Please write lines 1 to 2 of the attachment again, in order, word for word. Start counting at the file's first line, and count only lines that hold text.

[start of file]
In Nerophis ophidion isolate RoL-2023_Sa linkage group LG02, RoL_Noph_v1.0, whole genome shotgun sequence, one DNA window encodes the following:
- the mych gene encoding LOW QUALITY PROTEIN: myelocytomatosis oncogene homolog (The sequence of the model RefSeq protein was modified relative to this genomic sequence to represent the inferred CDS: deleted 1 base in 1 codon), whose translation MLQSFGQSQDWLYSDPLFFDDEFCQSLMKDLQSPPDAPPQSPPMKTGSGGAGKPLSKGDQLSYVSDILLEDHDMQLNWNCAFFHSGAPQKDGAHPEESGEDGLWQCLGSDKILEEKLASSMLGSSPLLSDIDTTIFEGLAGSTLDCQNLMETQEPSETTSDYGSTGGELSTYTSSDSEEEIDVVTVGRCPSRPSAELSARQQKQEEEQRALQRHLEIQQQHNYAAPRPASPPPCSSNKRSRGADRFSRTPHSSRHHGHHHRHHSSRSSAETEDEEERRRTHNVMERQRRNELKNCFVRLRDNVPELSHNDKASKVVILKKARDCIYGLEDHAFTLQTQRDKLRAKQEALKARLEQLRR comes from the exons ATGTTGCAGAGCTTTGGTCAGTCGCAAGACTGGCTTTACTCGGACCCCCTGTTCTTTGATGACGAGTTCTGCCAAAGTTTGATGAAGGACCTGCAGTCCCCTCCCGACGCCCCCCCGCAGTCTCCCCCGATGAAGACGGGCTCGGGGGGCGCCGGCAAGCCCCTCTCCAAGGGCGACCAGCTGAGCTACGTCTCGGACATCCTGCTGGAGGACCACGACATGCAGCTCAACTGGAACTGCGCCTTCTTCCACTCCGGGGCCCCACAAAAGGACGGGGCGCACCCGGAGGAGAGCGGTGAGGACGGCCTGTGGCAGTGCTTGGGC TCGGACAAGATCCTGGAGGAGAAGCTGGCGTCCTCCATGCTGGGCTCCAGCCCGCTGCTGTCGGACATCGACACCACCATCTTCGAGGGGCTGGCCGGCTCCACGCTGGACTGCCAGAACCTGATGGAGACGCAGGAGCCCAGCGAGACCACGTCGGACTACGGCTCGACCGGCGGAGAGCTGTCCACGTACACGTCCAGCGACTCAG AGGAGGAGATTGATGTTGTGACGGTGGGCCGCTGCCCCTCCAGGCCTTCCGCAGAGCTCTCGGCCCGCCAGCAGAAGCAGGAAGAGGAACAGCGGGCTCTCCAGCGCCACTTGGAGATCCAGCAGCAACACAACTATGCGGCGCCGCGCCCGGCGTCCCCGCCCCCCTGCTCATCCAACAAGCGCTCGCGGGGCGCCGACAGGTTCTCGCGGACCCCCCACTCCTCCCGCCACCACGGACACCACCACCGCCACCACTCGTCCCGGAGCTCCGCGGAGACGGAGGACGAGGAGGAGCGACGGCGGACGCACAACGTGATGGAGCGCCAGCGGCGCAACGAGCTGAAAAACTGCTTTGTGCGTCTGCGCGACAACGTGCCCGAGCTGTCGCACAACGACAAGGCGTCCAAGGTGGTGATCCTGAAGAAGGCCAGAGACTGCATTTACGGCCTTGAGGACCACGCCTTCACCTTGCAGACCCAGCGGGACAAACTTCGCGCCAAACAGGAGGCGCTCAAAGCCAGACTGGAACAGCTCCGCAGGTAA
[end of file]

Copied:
In Nerophis ophidion isolate RoL-2023_Sa linkage group LG02, RoL_Noph_v1.0, whole genome shotgun sequence, one DNA window encodes the following:
- the mych gene encoding LOW QUALITY PROTEIN: myelocytomatosis oncogene homolog (The sequence of the model RefSeq protein was modified relative to this genomic sequence to represent the inferred CDS: deleted 1 base in 1 codon), whose translation MLQSFGQSQDWLYSDPLFFDDEFCQSLMKDLQSPPDAPPQSPPMKTGSGGAGKPLSKGDQLSYVSDILLEDHDMQLNWNCAFFHSGAPQKDGAHPEESGEDGLWQCLGSDKILEEKLASSMLGSSPLLSDIDTTIFEGLAGSTLDCQNLMETQEPSETTSDYGSTGGELSTYTSSDSEEEIDVVTVGRCPSRPSAELSARQQKQEEEQRALQRHLEIQQQHNYAAPRPASPPPCSSNKRSRGADRFSRTPHSSRHHGHHHRHHSSRSSAETEDEEERRRTHNVMERQRRNELKNCFVRLRDNVPELSHNDKASKVVILKKARDCIYGLEDHAFTLQTQRDKLRAKQEALKARLEQLRR comes from the exons ATGTTGCAGAGCTTTGGTCAGTCGCAAGACTGGCTTTACTCGGACCCCCTGTTCTTTGATGACGAGTTCTGCCAAAGTTTGATGAAGGACCTGCAGTCCCCTCCCGACGCCCCCCCGCAGTCTCCCCCGATGAAGACGGGCTCGGGGGGCGCCGGCAAGCCCCTCTCCAAGGGCGACCAGCTGAGCTACGTCTCGGACATCCTGCTGGAGGACCACGACATGCAGCTCAACTGGAACTGCGCCTTCTTCCACTCCGGGGCCCCACAAAAGGACGGGGCGCACCCGGAGGAGAGCGGTGAGGACGGCCTGTGGCAGTGCTTGGGC TCGGACAAGATCCTGGAGGAGAAGCTGGCGTCCTCCATGCTGGGCTCCAGCCCGCTGCTGTCGGACATCGACACCACCATCTTCGAGGGGCTGGCCGGCTCCACGCTGGACTGCCAGAACCTGATGGAGACGCAGGAGCCCAGCGAGACCACGTCGGACTACGGCTCGACCGGCGGAGAGCTGTCCACGTACACGTCCAGCGACTCAG AGGAGGAGATTGATGTTGTGACGGTGGGCCGCTGCCCCTCCAGGCCTTCCGCAGAGCTCTCGGCCCGCCAGCAGAAGCAGGAAGAGGAACAGCGGGCTCTCCAGCGCCACTTGGAGATCCAGCAGCAACACAACTATGCGGCGCCGCGCCCGGCGTCCCCGCCCCCCTGCTCATCCAACAAGCGCTCGCGGGGCGCCGACAGGTTCTCGCGGACCCCCCACTCCTCCCGCCACCACGGACACCACCACCGCCACCACTCGTCCCGGAGCTCCGCGGAGACGGAGGACGAGGAGGAGCGACGGCGGACGCACAACGTGATGGAGCGCCAGCGGCGCAACGAGCTGAAAAACTGCTTTGTGCGTCTGCGCGACAACGTGCCCGAGCTGTCGCACAACGACAAGGCGTCCAAGGTGGTGATCCTGAAGAAGGCCAGAGACTGCATTTACGGCCTTGAGGACCACGCCTTCACCTTGCAGACCCAGCGGGACAAACTTCGCGCCAAACAGGAGGCGCTCAAAGCCAGACTGGAACAGCTCCGCAGGTAA